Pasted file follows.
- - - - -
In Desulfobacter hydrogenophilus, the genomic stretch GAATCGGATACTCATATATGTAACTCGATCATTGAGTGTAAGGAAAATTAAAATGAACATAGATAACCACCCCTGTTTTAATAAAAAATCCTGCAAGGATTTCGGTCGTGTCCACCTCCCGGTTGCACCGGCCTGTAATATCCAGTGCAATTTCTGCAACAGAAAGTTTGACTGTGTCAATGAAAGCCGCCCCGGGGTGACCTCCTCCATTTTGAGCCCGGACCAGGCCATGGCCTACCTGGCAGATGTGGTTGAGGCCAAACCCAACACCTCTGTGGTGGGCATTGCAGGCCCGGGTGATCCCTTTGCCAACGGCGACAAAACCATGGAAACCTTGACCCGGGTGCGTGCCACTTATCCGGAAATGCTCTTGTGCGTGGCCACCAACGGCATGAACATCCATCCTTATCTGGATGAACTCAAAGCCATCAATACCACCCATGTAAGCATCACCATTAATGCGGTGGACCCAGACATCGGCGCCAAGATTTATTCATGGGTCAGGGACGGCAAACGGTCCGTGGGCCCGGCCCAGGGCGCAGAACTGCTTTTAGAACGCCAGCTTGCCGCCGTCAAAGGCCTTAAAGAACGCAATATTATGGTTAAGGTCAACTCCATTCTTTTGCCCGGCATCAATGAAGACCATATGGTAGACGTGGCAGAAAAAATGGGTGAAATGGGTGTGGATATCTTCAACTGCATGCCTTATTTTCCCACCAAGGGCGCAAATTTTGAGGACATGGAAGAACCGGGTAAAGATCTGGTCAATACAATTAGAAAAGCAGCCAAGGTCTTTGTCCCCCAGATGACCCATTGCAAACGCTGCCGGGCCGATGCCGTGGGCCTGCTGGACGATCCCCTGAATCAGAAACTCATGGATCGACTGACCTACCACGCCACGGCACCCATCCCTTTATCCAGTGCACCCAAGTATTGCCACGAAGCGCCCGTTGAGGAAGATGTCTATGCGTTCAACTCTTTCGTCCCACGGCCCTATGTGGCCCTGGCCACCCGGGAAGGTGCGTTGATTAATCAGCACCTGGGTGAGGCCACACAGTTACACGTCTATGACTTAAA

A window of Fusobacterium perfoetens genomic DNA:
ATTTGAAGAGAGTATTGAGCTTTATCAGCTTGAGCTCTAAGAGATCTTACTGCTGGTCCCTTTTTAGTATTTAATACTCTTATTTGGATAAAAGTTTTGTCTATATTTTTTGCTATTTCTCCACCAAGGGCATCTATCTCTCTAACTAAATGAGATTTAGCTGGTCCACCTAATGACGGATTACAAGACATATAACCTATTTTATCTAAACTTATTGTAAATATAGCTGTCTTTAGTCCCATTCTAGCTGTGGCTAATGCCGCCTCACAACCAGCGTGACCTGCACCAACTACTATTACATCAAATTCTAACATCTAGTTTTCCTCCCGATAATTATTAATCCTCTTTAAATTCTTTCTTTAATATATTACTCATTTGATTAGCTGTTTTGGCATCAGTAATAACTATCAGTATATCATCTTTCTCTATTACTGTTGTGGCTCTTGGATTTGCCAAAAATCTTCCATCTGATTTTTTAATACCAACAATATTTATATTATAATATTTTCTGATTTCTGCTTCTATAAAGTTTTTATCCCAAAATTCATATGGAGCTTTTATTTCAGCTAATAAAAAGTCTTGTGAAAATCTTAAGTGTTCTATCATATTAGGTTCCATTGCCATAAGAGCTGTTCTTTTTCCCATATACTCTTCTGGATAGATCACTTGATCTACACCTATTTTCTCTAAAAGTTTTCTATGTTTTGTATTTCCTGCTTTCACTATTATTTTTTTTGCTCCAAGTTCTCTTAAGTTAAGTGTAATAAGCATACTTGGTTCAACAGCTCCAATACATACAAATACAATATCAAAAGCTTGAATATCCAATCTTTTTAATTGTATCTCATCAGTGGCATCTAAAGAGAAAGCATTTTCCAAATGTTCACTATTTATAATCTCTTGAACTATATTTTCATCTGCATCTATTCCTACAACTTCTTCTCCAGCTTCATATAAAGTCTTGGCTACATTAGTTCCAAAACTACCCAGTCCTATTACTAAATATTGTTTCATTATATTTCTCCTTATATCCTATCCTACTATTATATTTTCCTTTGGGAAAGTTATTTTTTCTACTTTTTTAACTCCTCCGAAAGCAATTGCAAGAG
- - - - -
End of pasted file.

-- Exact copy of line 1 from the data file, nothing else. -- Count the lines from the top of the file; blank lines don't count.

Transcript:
In Desulfobacter hydrogenophilus, the genomic stretch GAATCGGATACTCATATATGTAACTCGATCATTGAGTGTAAGGAAAATTAAAATGAACATAGATAACCACCCCTGTTTTAATAAAAAATCCTGCAAGGATTTCGGTCGTGTCCACCTCCCGGTTGCACCGGCCTGTAATATCCAGTGCAATTTCTGCAACAGAAAGTTTGACTGTGTCAATGAAAGCCGCCCCGGGGTGACCTCCTCCATTTTGAGCCCGGACCAGGCCATGGCCTACCTGGCAGATGTGGTTGAGGCCAAACCCAACACCTCTGTGGTGGGCATTGCAGGCCCGGGTGATCCCTTTGCCAACGGCGACAAAACCATGGAAACCTTGACCCGGGTGCGTGCCACTTATCCGGAAATGCTCTTGTGCGTGGCCACCAACGGCATGAACATCCATCCTTATCTGGATGAACTCAAAGCCATCAATACCACCCATGTAAGCATCACCATTAATGCGGTGGACCCAGACATCGGCGCCAAGATTTATTCATGGGTCAGGGACGGCAAACGGTCCGTGGGCCCGGCCCAGGGCGCAGAACTGCTTTTAGAACGCCAGCTTGCCGCCGTCAAAGGCCTTAAAGAACGCAATATTATGGTTAAGGTCAACTCCATTCTTTTGCCCGGCATCAATGAAGACCATATGGTAGACGTGGCAGAAAAAATGGGTGAAATGGGTGTGGATATCTTCAACTGCATGCCTTATTTTCCCACCAAGGGCGCAAATTTTGAGGACATGGAAGAACCGGGTAAAGATCTGGTCAATACAATTAGAAAAGCAGCCAAGGTCTTTGTCCCCCAGATGACCCATTGCAAACGCTGCCGGGCCGATGCCGTGGGCCTGCTGGACGATCCCCTGAATCAGAAACTCATGGATCGACTGACCTACCACGCCACGGCACCCATCCCTTTATCCAGTGCACCCAAGTATTGCCACGAAGCGCCCGTTGAGGAAGATGTCTATGCGTTCAACTCTTTCGTCCCACGGCCCTATGTGGCCCTGGCCACCCGGGAAGGTGCGTTGATTAATCAGCACCTGGGTGAGGCCACACAGTTACACGTCTATGACTTAAA